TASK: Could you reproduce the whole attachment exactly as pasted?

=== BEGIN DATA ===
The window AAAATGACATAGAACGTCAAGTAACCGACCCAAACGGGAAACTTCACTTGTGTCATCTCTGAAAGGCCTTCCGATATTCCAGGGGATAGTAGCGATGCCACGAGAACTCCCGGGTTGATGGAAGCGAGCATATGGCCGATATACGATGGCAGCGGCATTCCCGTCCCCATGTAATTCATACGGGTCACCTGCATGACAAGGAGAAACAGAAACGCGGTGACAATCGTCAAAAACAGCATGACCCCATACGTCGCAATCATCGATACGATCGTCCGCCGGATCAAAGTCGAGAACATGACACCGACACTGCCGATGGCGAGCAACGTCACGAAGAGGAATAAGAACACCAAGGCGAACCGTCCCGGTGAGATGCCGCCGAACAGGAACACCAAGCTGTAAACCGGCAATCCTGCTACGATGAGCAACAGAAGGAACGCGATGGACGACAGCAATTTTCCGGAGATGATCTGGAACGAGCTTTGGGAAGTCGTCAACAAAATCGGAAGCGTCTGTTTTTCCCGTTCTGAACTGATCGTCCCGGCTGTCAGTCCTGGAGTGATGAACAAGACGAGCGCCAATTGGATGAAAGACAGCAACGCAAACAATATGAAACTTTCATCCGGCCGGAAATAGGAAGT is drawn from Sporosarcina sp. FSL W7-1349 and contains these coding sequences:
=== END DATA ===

The window AAAATGACATAGAACGTCAAGTAACCGACCCAAACGGGAAACTTCACTTGTGTCATCTCTGAAAGGCCTTCCGATATTCCAGGGGATAGTAGCGATGCCACGAGAACTCCCGGGTTGATGGAAGCGAGCATATGGCCGATATACGATGGCAGCGGCATTCCCGTCCCCATGTAATTCATACGGGTCACCTGCATGACAAGGAGAAACAGAAACGCGGTGACAATCGTCAAAAACAGCATGACCCCATACGTCGCAATCATCGATACGATCGTCCGCCGGATCAAAGTCGAGAACATGACACCGACACTGCCGATGGCGAGCAACGTCACGAAGAGGAATAAGAACACCAAGGCGAACCGTCCCGGTGAGATGCCGCCGAACAGGAACACCAAGCTGTAAACCGGCAATCCTGCTACGATGAGCAACAGAAGGAACGCGATGGACGACAGCAATTTTCCGGAGATGATCTGGAACGAGCTTTGGGAAGTCGTCAACAAAATCGGAAGCGTCTGTTTTTCCCGTTCTGAACTGATCGTCCCGGCTGTCAGTCCTGGAGTGATGAACAAGACGAGCGCCAATTGGATGAAAGACAGCAACGCAAACAATATGAAACTTTCATCCGGCCGGAAATAGGAAGT is drawn from Sporosarcina sp. FSL W7-1349 and contains these coding sequences: